We are still quite surprised at the extent to which Fed Chair Janet Yellen attempted to play down the inflation picture at last week’s Fed meeting. Inflation expectations were not really revised at all in the latest round of projections, with the key takeaway being that inflation through to 2016 is expected to remain below the Fed’s target of 2%.
This is despite CPI in the United States currently running at 2.1%. Chair Yellen spoke on CPI during the press conference and said that “the CPI index has been a bit on the high side, but I think the data that we’re seeing is noisy”. This lack of a normalizing inflation expectation leads to a lack of a normalizing of monetary policy and hence the USD weakness since the meeting.
As we all know, CPI is not the preferred measure of inflation for the Federal Reserve. That would be PCE – Personal Consumption Expenditure – which ahead of Thursday’s latest release is running at 1.4%. We are not advocating that rates should be rising in the United States at the moment but we believe that the plan to shake off investors and lean on low inflation expectations to maintain current rate expectations creates risks similar to that being seen in the UK; a central bank that is rowing back on recent dovish chatter in an attempt to quell a bubble in housing.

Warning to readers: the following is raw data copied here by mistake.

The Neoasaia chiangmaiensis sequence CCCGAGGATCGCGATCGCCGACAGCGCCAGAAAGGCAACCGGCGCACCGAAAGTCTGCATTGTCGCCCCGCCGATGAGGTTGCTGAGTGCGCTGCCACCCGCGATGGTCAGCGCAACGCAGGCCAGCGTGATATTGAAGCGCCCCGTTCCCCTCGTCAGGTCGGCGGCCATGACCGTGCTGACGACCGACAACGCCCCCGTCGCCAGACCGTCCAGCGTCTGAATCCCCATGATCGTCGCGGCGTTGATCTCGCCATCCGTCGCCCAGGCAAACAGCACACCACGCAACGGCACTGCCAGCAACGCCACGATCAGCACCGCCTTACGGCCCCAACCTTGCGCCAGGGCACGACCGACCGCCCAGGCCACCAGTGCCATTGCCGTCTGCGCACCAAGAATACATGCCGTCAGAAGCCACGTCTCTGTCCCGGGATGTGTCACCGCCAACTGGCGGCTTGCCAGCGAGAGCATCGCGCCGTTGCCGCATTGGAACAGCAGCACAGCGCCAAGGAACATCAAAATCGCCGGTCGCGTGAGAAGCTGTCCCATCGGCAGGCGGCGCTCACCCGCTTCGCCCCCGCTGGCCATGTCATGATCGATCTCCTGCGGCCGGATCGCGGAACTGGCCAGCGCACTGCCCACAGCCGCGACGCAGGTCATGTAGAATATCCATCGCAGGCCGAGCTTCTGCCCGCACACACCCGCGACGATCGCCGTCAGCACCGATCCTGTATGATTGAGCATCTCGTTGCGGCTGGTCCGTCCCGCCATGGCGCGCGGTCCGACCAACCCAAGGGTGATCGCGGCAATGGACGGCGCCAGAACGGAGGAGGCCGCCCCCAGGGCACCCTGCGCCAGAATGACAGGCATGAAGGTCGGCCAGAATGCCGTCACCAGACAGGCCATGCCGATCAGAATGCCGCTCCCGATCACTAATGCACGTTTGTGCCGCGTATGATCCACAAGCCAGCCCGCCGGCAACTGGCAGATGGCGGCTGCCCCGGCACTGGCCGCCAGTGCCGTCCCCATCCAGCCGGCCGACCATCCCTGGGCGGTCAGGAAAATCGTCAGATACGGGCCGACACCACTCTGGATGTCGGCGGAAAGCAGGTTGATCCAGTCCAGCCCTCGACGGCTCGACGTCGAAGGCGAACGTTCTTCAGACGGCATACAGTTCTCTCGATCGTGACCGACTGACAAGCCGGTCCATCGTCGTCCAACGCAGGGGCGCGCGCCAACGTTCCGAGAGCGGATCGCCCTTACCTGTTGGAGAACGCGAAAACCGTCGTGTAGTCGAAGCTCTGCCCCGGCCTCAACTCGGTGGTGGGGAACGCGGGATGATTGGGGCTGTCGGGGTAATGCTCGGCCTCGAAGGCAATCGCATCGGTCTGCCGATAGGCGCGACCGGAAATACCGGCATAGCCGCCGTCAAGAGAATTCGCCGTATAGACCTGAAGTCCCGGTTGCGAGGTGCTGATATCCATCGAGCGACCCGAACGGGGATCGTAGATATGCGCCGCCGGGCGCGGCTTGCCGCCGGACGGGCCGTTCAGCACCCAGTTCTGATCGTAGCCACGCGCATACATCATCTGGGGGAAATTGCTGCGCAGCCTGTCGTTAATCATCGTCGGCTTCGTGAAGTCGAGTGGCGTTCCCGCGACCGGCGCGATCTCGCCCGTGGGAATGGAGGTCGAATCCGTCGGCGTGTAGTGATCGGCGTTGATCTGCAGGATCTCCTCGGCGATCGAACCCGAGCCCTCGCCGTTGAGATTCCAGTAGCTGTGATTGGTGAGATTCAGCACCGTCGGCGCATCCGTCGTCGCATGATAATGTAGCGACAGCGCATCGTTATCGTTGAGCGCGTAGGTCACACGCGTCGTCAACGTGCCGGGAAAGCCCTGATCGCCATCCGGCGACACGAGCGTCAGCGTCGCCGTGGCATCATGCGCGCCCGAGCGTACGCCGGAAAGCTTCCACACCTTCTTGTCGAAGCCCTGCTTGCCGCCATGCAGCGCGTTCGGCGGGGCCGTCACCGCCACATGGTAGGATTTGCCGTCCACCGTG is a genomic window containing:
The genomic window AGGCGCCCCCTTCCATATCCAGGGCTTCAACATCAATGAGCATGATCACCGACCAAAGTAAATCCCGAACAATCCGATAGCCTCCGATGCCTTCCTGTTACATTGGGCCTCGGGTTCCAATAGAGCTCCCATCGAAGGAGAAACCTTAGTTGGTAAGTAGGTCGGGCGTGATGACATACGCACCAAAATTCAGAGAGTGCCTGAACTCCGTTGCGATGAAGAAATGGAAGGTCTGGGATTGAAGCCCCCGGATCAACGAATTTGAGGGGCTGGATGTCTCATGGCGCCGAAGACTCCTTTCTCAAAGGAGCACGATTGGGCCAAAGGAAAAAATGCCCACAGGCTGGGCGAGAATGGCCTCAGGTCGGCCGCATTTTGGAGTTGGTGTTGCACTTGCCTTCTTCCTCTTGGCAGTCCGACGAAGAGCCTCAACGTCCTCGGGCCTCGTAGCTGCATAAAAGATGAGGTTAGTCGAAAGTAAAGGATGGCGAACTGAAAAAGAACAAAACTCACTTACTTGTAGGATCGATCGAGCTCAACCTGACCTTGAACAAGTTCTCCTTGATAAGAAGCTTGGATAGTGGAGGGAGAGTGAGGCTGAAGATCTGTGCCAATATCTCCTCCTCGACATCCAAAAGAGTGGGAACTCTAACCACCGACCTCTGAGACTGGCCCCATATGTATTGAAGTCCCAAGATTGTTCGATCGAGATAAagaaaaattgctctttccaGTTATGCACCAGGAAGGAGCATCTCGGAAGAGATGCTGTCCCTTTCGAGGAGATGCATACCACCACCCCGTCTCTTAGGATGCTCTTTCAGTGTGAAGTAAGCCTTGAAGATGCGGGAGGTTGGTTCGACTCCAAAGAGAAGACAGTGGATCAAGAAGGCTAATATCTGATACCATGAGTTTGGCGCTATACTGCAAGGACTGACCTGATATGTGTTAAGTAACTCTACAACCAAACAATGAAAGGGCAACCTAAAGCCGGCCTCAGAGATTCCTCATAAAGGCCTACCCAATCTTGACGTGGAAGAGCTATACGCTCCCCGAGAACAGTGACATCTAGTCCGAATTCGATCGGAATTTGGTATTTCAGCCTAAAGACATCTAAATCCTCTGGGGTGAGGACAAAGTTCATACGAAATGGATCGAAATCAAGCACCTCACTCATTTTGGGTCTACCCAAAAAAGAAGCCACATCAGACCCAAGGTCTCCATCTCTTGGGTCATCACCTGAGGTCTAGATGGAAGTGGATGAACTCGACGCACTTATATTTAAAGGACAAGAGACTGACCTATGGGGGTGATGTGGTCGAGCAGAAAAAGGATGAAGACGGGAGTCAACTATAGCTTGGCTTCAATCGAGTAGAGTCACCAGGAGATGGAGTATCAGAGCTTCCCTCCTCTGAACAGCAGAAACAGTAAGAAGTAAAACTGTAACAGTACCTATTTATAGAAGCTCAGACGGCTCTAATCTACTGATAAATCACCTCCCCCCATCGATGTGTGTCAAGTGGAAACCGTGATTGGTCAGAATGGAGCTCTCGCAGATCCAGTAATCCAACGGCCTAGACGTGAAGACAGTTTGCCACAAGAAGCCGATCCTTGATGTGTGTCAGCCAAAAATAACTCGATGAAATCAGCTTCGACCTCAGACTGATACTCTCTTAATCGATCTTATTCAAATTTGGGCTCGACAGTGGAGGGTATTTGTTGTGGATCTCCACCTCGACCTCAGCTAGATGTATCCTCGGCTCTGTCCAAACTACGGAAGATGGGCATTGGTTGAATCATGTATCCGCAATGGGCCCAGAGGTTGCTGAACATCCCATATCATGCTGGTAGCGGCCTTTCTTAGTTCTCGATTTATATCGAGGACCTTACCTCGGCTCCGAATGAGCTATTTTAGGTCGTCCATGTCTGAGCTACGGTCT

As it currently stands, the pace of increases in PCE on a month by month basis since the beginning of the year would see the 2% target hit by January 2015. Some Fed members, namely Chicago Fed President Charles Evans and San Francisco Fed President John Williams, have argued that the Federal Reserve should allow inflation to run up above 2% before raising rates in a bid to support labor market gains. Fine; but do not suggest that the increases in GDP and the improvements in the jobless rates that you are forecasting will not cause inflation to tick higher.
The PCE measure is due on Thursday at 08.30 Eastern and we expect to have seen the figure rise to 1.6% in the past 12 months.